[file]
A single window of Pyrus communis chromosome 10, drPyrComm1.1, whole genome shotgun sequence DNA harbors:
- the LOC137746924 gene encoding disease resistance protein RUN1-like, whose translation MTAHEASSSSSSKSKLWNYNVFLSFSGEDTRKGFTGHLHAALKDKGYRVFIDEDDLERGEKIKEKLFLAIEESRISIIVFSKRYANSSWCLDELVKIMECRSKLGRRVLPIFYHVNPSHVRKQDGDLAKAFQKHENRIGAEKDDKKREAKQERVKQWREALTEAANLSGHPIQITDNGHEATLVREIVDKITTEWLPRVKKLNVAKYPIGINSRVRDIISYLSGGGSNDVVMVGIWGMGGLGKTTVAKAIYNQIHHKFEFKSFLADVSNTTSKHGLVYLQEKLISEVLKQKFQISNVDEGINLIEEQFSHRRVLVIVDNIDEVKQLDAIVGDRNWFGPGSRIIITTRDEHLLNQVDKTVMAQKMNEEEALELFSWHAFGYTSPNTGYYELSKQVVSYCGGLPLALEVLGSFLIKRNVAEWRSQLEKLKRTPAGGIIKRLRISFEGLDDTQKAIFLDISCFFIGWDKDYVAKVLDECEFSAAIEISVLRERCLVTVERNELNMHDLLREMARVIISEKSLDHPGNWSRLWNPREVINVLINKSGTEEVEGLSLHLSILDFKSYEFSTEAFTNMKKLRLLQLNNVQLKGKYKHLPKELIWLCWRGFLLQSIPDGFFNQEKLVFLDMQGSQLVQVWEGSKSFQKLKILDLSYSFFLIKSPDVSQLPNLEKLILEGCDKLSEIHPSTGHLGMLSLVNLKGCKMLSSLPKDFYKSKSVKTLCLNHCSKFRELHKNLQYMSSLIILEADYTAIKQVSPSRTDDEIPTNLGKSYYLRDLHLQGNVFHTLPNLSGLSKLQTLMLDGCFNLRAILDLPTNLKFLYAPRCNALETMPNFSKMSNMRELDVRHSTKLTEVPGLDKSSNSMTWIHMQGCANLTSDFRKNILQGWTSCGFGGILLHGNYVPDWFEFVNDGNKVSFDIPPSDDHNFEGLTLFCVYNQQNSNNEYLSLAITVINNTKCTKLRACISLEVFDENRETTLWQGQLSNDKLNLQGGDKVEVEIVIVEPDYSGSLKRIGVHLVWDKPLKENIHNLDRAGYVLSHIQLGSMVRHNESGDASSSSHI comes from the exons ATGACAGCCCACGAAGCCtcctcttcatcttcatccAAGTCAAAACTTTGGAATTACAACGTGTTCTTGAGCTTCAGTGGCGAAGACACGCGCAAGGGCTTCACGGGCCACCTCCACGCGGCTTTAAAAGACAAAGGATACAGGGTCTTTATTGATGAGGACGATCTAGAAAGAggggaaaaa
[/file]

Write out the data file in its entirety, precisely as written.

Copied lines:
A single window of Pyrus communis chromosome 10, drPyrComm1.1, whole genome shotgun sequence DNA harbors:
- the LOC137746924 gene encoding disease resistance protein RUN1-like, whose translation MTAHEASSSSSSKSKLWNYNVFLSFSGEDTRKGFTGHLHAALKDKGYRVFIDEDDLERGEKIKEKLFLAIEESRISIIVFSKRYANSSWCLDELVKIMECRSKLGRRVLPIFYHVNPSHVRKQDGDLAKAFQKHENRIGAEKDDKKREAKQERVKQWREALTEAANLSGHPIQITDNGHEATLVREIVDKITTEWLPRVKKLNVAKYPIGINSRVRDIISYLSGGGSNDVVMVGIWGMGGLGKTTVAKAIYNQIHHKFEFKSFLADVSNTTSKHGLVYLQEKLISEVLKQKFQISNVDEGINLIEEQFSHRRVLVIVDNIDEVKQLDAIVGDRNWFGPGSRIIITTRDEHLLNQVDKTVMAQKMNEEEALELFSWHAFGYTSPNTGYYELSKQVVSYCGGLPLALEVLGSFLIKRNVAEWRSQLEKLKRTPAGGIIKRLRISFEGLDDTQKAIFLDISCFFIGWDKDYVAKVLDECEFSAAIEISVLRERCLVTVERNELNMHDLLREMARVIISEKSLDHPGNWSRLWNPREVINVLINKSGTEEVEGLSLHLSILDFKSYEFSTEAFTNMKKLRLLQLNNVQLKGKYKHLPKELIWLCWRGFLLQSIPDGFFNQEKLVFLDMQGSQLVQVWEGSKSFQKLKILDLSYSFFLIKSPDVSQLPNLEKLILEGCDKLSEIHPSTGHLGMLSLVNLKGCKMLSSLPKDFYKSKSVKTLCLNHCSKFRELHKNLQYMSSLIILEADYTAIKQVSPSRTDDEIPTNLGKSYYLRDLHLQGNVFHTLPNLSGLSKLQTLMLDGCFNLRAILDLPTNLKFLYAPRCNALETMPNFSKMSNMRELDVRHSTKLTEVPGLDKSSNSMTWIHMQGCANLTSDFRKNILQGWTSCGFGGILLHGNYVPDWFEFVNDGNKVSFDIPPSDDHNFEGLTLFCVYNQQNSNNEYLSLAITVINNTKCTKLRACISLEVFDENRETTLWQGQLSNDKLNLQGGDKVEVEIVIVEPDYSGSLKRIGVHLVWDKPLKENIHNLDRAGYVLSHIQLGSMVRHNESGDASSSSHI comes from the exons ATGACAGCCCACGAAGCCtcctcttcatcttcatccAAGTCAAAACTTTGGAATTACAACGTGTTCTTGAGCTTCAGTGGCGAAGACACGCGCAAGGGCTTCACGGGCCACCTCCACGCGGCTTTAAAAGACAAAGGATACAGGGTCTTTATTGATGAGGACGATCTAGAAAGAggggaaaaa